December 2009 Archive

Wednesday, December 30, 2009

Printing money ALWAYS creates inflation....or does it?


The dollar, debt destruction, S&P movements, herding rather than news moves markets, do financial markets move because of economics or is there another reason??? 1st of a 2 parter - 2nd part : As i said before Mr. P is often a little early on his calls. HNY!!!

Posted by techieman @ 11:20 PM 21 Comments

Please go Gordon

Daily Mail: Charles Clarke tells Labour it must ditch Gordon Brown or face election defeat

When Gordon eventually calls the election, how many Labour MPs will turn against him in a bid to save their own reputations? Probably enough to give that group sway should there not be an outright majority. Be careful who you vote for!

Posted by fallingbuzzard @ 11:19 PM 6 Comments

A nicely understated headline...

The Telegraph: Printing money is a game with potentially dangerous results

In just a few weeks, at its meeting in February, the Bank of England's monetary policy committee has to decide whether to continue with QE. It must walk a fine line between continuing the policy and potentially setting off a surge in inflation; and halting it too quickly and plunging us all back into a financial panic. What a difficult act to perform in an election year.

Posted by devo @ 10:49 PM 6 Comments

Exploiting the coal face?

Telegraph: 'Carousel' frauds plague European carbon trading markets

From the article: Just a few weeks ago, Europol, the cross-border police force, said that carbon trading fraudsters may have accounted for up to 90pc of all market activity in some European countries, with criminals mainly from Britain, France, Spain, Denmark and Holland pocketing an estimated €5bn (£4.5bn). "It is estimated that in some countries, up to 90pc of the whole market volume was caused by fraudulent activities," Europol said.

Posted by dill @ 06:53 PM 2 Comments

Economic model breaking down?

Telegraph: Parents use savings to support adult children

During the past year, they withdrew a fifth of their hard-earned savings to help their adult children with living costs and unexpected expenses. The figures are a fresh blow to parents who are being squeezed financially from all directions as they save for their own retirement, provide care for elderly parents and fund the so-called boomerang generation of children who find themselves unable or unwilling to live away from the family home.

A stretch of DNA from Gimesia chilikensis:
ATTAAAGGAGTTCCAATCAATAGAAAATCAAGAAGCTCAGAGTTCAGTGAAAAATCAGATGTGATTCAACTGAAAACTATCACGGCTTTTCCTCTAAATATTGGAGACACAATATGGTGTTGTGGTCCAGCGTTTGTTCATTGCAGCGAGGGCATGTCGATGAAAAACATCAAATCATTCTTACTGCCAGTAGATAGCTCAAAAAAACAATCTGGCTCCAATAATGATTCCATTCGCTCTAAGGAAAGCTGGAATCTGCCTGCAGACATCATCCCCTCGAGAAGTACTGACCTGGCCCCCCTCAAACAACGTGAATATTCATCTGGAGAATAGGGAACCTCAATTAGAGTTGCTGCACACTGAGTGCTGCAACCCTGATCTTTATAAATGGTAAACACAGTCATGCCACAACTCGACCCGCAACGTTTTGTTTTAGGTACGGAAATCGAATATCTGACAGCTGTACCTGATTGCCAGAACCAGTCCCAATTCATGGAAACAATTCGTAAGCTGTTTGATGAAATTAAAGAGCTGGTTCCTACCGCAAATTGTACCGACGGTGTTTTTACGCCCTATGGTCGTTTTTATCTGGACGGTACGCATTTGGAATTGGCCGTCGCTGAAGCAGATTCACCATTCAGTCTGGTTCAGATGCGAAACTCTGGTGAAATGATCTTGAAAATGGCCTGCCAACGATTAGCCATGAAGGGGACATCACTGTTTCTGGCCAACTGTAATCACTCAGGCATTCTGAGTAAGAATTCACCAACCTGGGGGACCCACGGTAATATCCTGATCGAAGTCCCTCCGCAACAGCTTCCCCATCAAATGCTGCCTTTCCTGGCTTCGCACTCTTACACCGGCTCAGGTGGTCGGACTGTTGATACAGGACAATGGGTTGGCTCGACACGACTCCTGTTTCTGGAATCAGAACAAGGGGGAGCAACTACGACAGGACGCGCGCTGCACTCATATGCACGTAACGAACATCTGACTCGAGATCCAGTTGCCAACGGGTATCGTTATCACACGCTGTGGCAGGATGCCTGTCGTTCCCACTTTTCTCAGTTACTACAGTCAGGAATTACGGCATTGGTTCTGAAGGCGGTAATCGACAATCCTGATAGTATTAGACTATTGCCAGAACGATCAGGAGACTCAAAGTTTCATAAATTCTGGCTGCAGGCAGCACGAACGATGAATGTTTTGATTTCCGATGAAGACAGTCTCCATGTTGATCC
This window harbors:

Posted by dill @ 06:06 PM 3 Comments

Review of the year

HousingExpert: How was November and 2009 for you?

A summary of the main numbers for November and for 2009 and comparison with the previous six years. A really helpful guide without the usual 'spin'. The number of houses selling. The number coming on and a great illustration of the gap between asking prices (greed) and sale prices actually achieved.

Posted by charles lister @ 03:26 PM 0 Comments

Government support continues.....

Times: House prices rise 0.9% in November

Let's get this straight: UK taxes are now are keeping this big bubble inflated, as the governement battles to keep interest rates artificially low....what a mess! ''House prices rose for the sixth month in succession in November, taking the average house price in the UK to almost the same level as a year ago. Official Land Registry figures put the monthly rise at 0.9 per cent, to £161,554. That is 0.3 per cent below the average price of £162,023 in November last year.''